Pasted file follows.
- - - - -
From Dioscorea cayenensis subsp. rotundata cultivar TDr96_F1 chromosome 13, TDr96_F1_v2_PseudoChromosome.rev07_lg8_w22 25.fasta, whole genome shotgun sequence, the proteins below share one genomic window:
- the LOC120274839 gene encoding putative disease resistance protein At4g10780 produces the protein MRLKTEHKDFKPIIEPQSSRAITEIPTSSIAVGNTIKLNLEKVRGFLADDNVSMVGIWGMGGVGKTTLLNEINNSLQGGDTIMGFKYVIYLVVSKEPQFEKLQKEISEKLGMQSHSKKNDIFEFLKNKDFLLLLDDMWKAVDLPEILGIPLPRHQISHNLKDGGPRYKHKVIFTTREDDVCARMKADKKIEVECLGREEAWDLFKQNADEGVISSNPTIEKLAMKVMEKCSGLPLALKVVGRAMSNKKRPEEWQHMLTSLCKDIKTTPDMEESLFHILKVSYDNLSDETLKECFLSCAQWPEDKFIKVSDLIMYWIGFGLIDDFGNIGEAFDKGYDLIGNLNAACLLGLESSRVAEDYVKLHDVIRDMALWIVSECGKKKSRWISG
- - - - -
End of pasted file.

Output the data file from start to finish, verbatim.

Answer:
From Dioscorea cayenensis subsp. rotundata cultivar TDr96_F1 chromosome 13, TDr96_F1_v2_PseudoChromosome.rev07_lg8_w22 25.fasta, whole genome shotgun sequence, the proteins below share one genomic window:
- the LOC120274839 gene encoding putative disease resistance protein At4g10780 produces the protein MRLKTEHKDFKPIIEPQSSRAITEIPTSSIAVGNTIKLNLEKVRGFLADDNVSMVGIWGMGGVGKTTLLNEINNSLQGGDTIMGFKYVIYLVVSKEPQFEKLQKEISEKLGMQSHSKKNDIFEFLKNKDFLLLLDDMWKAVDLPEILGIPLPRHQISHNLKDGGPRYKHKVIFTTREDDVCARMKADKKIEVECLGREEAWDLFKQNADEGVISSNPTIEKLAMKVMEKCSGLPLALKVVGRAMSNKKRPEEWQHMLTSLCKDIKTTPDMEESLFHILKVSYDNLSDETLKECFLSCAQWPEDKFIKVSDLIMYWIGFGLIDDFGNIGEAFDKGYDLIGNLNAACLLGLESSRVAEDYVKLHDVIRDMALWIVSECGKKKSRWISG